How to cook Agedashi Nasu – Fried Eggplant in Tempura Sauce

This delicious dish is made by dipping sliced eggplant into batter and cooking it in hot oil until golden brown. Once fried, it is best to serve with the sauce on the side. The eggplant is not difficult to prepare, but the preparation process must be perfected. Let’s try this Fried Eggplant in Tempura Sauce easy recipes

Fried Eggplant in Tempura Sauce Recipes

Fried Eggplant In Tempura Sauce
Crispy, golden, and utterly addictive – our fried eggplant in tempura sauce.
How To Cook Agedashi Nasu - Fried Eggplant In Tempura Sauce 1

Fried Eggplant in Tempura Sauce ( Agedashi Nasu )

Agedashi Nasu is a Japanese vegetable dish that is delicious and versatile. The main ingredients for the agedashi tofu recipe are dried shiitake mushrooms and bonito flakes. This dish is delicious and easy to prepare. This recipe also uses a vegan dashi. This recipe contains no animal products and is a good alternative to a traditional meat-based version. Here's how to prepare agedashi tofu.
5 from 1 vote
Course: Appetizer, Side Dishes
Cuisine: Japanese
Keyword: Agedashi Nasu, fried eggplant, tempura, tempura sauce
CookingStyle: Boiling, Slow cooking, Stir-frying
Prep Time: 5 minutes
Cook Time: 5 minutes
Total Time: 10 minutes
Servings: 2 serves
Calories: 157kcal
Author: James Anderson
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  • cup dashi stock or broth plus 1 tablespoon
  • 1 tablespoons soy sauce
  • 1 tablespoon mirin
  • 1 teaspoon sugar
  • 2 medium-sized eggplants destemmed, cut lengthwise and then crosswise
  • ¾ cup hot water grated, for garnish
  • Chopped green onion and bonito flakes for garnish (optional)
  • 1 tablespoon ginger
  • Vegetable oil for frying


  • In a medium serving bowl, combine the stock or broth, soy sauce, mirin, and sugar. Set aside.
  • Make diagonal slits on the eggplant skins, about ½ inch apart and halfway into the eggplant. Pat the eggplants dry with paper towels.
  • Heat oil in a frying pan over medium heat, about 1-2 inches deep, to 350°F.
  • Deep fry the eggplant for 1 minute on each side, then remove it from the heat and place it in a metal rack or colander.
  • Pour the hot water over the eggplant to remove any excess oil.
  • Place the still-warm slices of eggplant in the Dashi-based stock.
  • Garnish with the grated ginger or green onion and bonito flakes (optional) and serve.



Unlike the original version, agedashi tofu has a different taste. It is made by marinating eggplant and frying it. Then, it is served with dashi nashi sauce. In the United States, agedashi tofu is a must-try appetiser at a Japanese restaurant. Regardless of where you get it, make sure you try it. Then, enjoy it with a delicious agedashi nasu.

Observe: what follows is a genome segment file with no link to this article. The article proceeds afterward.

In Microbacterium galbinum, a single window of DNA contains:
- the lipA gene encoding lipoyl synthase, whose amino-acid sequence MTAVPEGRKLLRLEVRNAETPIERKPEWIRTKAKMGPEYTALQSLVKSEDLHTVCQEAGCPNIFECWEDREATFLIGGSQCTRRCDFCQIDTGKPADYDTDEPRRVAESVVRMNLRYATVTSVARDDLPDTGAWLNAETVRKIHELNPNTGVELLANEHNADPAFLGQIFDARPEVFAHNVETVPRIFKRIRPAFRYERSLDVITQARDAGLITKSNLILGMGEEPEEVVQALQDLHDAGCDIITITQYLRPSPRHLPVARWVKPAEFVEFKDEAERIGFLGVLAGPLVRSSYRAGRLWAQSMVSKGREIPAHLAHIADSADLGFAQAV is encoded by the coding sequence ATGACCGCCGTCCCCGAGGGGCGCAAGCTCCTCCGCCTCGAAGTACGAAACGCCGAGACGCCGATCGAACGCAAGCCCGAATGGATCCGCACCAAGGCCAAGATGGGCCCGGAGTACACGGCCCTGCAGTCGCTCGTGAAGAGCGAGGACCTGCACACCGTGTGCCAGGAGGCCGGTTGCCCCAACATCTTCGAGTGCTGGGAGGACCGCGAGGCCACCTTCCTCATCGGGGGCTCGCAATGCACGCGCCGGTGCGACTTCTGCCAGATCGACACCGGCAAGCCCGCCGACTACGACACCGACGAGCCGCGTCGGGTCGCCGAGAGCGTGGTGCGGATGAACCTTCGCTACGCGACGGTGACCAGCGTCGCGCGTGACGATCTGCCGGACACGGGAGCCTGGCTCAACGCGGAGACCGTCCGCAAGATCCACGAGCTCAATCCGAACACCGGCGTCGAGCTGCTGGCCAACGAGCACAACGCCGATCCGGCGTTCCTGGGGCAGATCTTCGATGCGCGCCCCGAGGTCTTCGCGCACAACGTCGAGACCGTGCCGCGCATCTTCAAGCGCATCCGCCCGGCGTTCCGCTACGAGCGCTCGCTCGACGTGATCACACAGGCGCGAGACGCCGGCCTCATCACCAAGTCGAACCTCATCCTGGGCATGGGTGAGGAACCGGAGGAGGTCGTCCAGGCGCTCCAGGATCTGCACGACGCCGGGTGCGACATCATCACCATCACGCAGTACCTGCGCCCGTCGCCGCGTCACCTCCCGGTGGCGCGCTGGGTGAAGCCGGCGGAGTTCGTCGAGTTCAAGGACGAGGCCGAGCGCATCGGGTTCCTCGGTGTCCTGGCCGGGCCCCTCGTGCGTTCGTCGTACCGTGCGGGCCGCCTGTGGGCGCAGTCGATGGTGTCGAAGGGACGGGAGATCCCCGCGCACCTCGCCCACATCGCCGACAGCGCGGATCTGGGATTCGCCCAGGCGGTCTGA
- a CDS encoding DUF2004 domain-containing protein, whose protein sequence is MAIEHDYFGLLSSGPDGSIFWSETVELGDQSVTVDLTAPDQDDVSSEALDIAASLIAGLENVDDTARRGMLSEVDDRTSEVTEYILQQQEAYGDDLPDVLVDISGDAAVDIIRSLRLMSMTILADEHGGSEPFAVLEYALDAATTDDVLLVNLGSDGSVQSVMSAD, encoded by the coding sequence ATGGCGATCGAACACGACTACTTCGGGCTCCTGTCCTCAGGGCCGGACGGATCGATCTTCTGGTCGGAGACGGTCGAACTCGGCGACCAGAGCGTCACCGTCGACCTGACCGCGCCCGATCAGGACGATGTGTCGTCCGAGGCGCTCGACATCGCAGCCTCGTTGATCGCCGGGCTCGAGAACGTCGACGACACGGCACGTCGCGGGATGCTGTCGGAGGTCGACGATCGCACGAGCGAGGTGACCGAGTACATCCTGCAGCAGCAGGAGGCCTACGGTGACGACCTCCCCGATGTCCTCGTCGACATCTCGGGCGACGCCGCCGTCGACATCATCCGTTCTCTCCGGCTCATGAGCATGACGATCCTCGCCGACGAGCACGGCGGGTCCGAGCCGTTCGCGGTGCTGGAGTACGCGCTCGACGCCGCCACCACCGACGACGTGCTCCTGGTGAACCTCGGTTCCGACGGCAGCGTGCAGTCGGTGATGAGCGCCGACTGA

You can also garnish the eggplant with sesame seeds to add a crunchiness to the dish. After cooking, you can serve the agedashi tofu with sesame seeds.
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Serving: 2serves | Calories: 157kcal | Carbohydrates: 32g | Protein: 6g | Fat: 3g | Saturated Fat: 1g | Polyunsaturated Fat: 2g | Monounsaturated Fat: 1g | Trans Fat: 1g | Sodium: 734mg | Potassium: 1082mg | Fiber: 14g | Sugar: 19g | Vitamin A: 189IU | Vitamin C: 10mg | Calcium: 44mg | Iron: 1mg

Alternative Preparation Method: Baking in the Oven

Fried Eggplant In Tempura Sauce
Sliced eggplant prepped for a tempura bath – the key to the perfect crisp.


  • 2 medium-sized eggplants
  • 1 cup all-purpose flour
  • 2 cups panko breadcrumbs
  • 2 large eggs
  • Salt and pepper to taste
  • Cooking spray or olive oil for brushing


  • Preheat your oven to 425°F (220°C) and place a wire rack on a baking sheet. This will allow air to circulate around the eggplant, ensuring it becomes crispy.
  • Start by preparing the eggplant. Slice them into 1/2-inch (1.27 cm) rounds and sprinkle each slice with a little salt to draw out excess moisture. Let them sit for about 15 minutes, then pat dry with paper towels.
  • Set up a breading station. Place the flour in one bowl, beat the eggs in another, and put the panko breadcrumbs in a third bowl.
  • Take each eggplant slice and coat it in flour, ensuring it’s fully covered. Shake off any excess flour.
  • Dip the floured slice into the beaten eggs, allowing any excess to drip off.
  • Next, coat the slice with panko breadcrumbs, pressing the crumbs onto the eggplant to ensure a good coating.
  • Place the breaded eggplant slices on the wire rack on the baking sheet.
  • Lightly brush the tops of the breaded eggplant with cooking spray or a drizzle of olive oil. This will help them crisp up in the oven.